First use of radio-controlled “glider bomb” by the Germans on Allies ships


#1

On Aug. 27, 1943 first radio-controlled bomb hit the His Majesty Canadian Ship (HMCS) ‘Athabaskan’ in the Bay of Biscay (France), while this Destroyer was sub hunting. See footnote 1, 2 and 6.

Eyewitness account from captain of the Destroyer, Lt.Commander G. R. Miles, who seen German Dornier 217 bombers, numbering 19 in total, heading in there direct and “‘… the three leading aircraft dropped their rocket bombs almost simultaneously; two were failures and the third, never deviating from its course for an instant, came straight for (HMCS) Athabaskan’s bridge. It was a magnificent shot and no dodging it. Striking the port side at the junction of B gun deck and the wheelhouse, it passed through chief petty officer’s mess and out the starboard side where it exploded when twenty or thirty feet clear of the ship.’”1

Another book suggests another “glider bomb” hit one of the another accompanying ship, the Sloop HMS ‘Egret’. Other ship with two above ships was the Destroyer HMS Grenville. Sloop sank, but with few injuries and the HMCS Athabaskan was able to get to port for lengthy repairs (being active again and sent out around Nov. 43 to Scapa Flow, U.K.).1

“Glider bombs” had a speed of 300-400 knots and 1,100 pounds of explosives and, was radio control, could be directed to the target.2

Also, Canadians and their National Research Council (NRC) developed some ways to stop or try to stop these radio controlled glider bombs. See footnote #3 for web article that talks a little about the attack on HMCS ‘Athabaskan’ and regarding developments efforts by Canada to stop such attacks and other info.3

Another time that I could find regarding a glider bombs attacks was early Sep. 1943 during the Salerno landings in Italy, from German bombers: “… glider bombs were directed against Allied ships, …”.5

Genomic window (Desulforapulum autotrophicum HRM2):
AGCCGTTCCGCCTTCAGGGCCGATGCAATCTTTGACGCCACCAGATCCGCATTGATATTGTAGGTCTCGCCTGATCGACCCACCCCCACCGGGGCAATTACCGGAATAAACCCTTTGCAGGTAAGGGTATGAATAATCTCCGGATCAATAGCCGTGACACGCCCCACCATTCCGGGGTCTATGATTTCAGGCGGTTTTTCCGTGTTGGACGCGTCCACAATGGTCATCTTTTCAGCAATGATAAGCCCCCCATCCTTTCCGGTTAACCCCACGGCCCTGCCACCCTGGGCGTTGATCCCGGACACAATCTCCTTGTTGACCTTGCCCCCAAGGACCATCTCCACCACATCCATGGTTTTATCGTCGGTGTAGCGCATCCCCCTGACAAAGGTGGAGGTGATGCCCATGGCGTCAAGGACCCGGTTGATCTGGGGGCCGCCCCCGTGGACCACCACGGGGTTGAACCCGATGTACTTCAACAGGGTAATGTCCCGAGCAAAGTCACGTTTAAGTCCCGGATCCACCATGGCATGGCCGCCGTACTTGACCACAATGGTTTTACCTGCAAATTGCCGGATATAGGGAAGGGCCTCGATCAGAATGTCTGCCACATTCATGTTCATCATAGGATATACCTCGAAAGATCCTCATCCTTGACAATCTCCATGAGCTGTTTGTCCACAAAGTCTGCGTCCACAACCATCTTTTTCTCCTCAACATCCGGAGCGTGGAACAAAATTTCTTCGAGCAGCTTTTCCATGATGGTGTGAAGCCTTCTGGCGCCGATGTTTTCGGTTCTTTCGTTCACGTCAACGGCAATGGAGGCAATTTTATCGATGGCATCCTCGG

1. See Kindle book page 64 (location 1400-1413 or so) “The Naval Service Of Canada, 1910-2010: The Centennial Story” Edited by Richard H. Gimblett, published in 2009, for more details.

  2. Page 97 “Out Of The Shadows: Canada In The Second World War.” Revised Edition, by W.A.B. Douglas and Brereton Greenhous, published in 1995.

  3. CBC web article regarding Canadian counter measures/developments for German radio control glider bombs and the attack of these bombs on the Athabaskan (RCN) ship:
    http://www.cbc.ca/2017/canadathestoryofus/wwii-how-canadian-scientists-decoded-a-nazi-war-machine-1.4022811

  4. Veterans Affairs Canada web site has interview with man from the Ship (HMCS) ‘Haida’. In this interview he mentions the occasion when enemy glider bombs were used against the Canadian ship ‘Athabaskan’ and other testimony of action, i.e. an escort of mines laying ships and the engagement of German T boats (T boats I believe are German Destroyers). Note: you can watch the clip of the interview or read the transcript to the right of the clip. And the first clip is the only one where Glider bomb is mentioned. I posted all five clips to make it easier for anyone who wants to see them as they where not in the same spot on the web site and where hard to find.

http://www.veterans.gc.ca/eng/video-gallery/video/7255
(Part 1 of 5)

http://www.veterans.gc.ca/eng/video-gallery/video/7256
(Part 2 of 5)

http://www.veterans.gc.ca/eng/video-gallery/video/7257
(Part 3 of 5)

http://www.veterans.gc.ca/eng/video-gallery/video/7258
(Part 4 of 5)

http://www.veterans.gc.ca/eng/video-gallery/video/7259
(Part 5 of 5)

  1. Page 176 of “Mapping The Second World War: The History Of The War Through Maps From 1939 To 1945.” By Peter Chasseaud. Published 2015.

  2. Wikipedia web page the history of ship and does mention the German glider bomb that hit the ship on Aug. 27, 1943 and say it happen in the Bay Of Biscay, see link:
    https://en.m.wikipedia.org/wiki/HMCS_Athabaskan_(G07)